Best of Daily Reflections: Jesus on “An Eye for an Eye”
“[A]n eye for an eye, a tooth for a tooth, a hand for a hand, a foot for a foot, . . .”
In yesterday’s reflection, I examined the Lex Talionis in Exodus 21:24: “An eye for an eye, a tooth for a tooth.” I explained that this law was meant to limit punishment or compensation for crime to that which fit the crime itself. The Lex Talionis was not intended to encourage individuals to get even with those who had wronged them so much as to guide legal proceedings. Nevertheless, it’s easy to see how the “eye for an eye” principal might be misused to bless personal vengeance.
In the Sermon on the Mount, Jesus underscored the notion that we are not to get even with those who wrong us. He did this by citing a portion of the Lex Talionis, and then calling his followers to a radical new way of living: “You have heard the law that says the punishment must match the injury: ‘An eye for an eye, and a tooth for a tooth.’ But I say, do not resist an evil person! If someone slaps you on the right cheek, offer the other cheek also. If you are sued in court and your shirt is taken from you, give your coat, too” (Matt. 5:38-40). Jesus takes the principle of nonvengeance to a whole new level.
Sometimes Christians get so wrapped up in an intellectual debate about the implications of Jesus’ teaching on nonretaliation that they neglect simple application. There is a place for such theological and ethical conversation, to be sure. But I want to underscore the personal relevance and challenge of Jesus’ teaching. In our relationships, whether with our colleagues or family members, our friends or political opponents, it’s natural for us to want to get even when we’re wronged. Turning the other cheek is not instinctive. Getting back feels normal. Yet those of us who follow Jesus are called to a costly, countercultural, counterintuitive way of living. We will not advance the kingdom of God by applying the Lex Talionis in our relationships, but by deciding not to return evil for evil. God’s grace alone will give us the ability to do what Jesus asks of us.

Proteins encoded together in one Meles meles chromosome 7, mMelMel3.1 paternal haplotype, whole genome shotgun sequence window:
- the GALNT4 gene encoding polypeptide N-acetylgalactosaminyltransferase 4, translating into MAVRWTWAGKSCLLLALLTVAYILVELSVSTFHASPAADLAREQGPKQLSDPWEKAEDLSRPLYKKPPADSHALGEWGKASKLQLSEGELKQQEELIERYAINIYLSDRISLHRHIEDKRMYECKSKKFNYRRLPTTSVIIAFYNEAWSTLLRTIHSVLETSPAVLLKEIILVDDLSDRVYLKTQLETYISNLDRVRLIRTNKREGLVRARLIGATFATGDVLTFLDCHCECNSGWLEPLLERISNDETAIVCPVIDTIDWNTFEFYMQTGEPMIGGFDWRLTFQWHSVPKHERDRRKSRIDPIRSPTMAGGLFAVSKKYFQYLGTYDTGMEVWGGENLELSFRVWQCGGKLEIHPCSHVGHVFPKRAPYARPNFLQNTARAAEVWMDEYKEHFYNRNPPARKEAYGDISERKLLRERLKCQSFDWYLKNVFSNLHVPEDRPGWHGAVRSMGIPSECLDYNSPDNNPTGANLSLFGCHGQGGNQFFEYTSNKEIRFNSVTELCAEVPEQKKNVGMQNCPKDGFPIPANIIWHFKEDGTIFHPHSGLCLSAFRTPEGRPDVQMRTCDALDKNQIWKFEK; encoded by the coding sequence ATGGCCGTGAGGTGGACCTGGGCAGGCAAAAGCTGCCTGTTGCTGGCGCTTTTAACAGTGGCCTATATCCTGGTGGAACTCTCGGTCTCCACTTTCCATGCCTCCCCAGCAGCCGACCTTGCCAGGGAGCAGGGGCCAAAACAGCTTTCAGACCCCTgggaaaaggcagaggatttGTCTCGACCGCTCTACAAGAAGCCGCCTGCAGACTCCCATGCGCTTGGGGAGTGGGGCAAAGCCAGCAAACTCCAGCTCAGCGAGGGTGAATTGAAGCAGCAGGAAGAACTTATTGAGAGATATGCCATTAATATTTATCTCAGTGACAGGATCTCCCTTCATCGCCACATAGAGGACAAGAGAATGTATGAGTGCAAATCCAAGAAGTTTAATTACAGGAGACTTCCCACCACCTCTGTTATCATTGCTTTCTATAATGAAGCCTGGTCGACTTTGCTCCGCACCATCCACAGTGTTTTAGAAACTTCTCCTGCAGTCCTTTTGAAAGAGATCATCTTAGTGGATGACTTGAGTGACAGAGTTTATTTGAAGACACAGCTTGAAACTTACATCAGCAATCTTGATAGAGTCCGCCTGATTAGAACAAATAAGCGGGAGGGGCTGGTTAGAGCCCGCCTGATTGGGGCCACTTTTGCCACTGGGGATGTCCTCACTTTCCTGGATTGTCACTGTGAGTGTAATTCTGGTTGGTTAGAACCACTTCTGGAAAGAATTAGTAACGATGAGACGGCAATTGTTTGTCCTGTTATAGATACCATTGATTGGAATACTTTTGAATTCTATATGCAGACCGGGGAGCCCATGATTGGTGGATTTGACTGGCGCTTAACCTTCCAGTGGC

QUESTIONS FOR REFLECTION: Have you been tempted in your relationships to get even with those who have wronged you? When? How? What helps you to turn the other cheek? What makes it hard to turn the other cheek?
PRAYER: Gracious Lord, though I thank you for your elaboration upon the Lex Talionis, I must admit that I find your teaching difficult. When somebody hurts me, I want to get even. I can fool myself into thinking that this will make me feel better. Your way of nonretaliation doesn’t come naturally to me, as you know. So forgive me when I have returned hurt for hurt.
Help me, dear Lord, to live according to your way of peace in all of my key relationships: at work, at home, in church, in the community. May your Spirit enable me to do what I could not do on my own. Help me to be someone who turns the other cheek with freedom, trusting you for justice, protection, and blessing. Amen.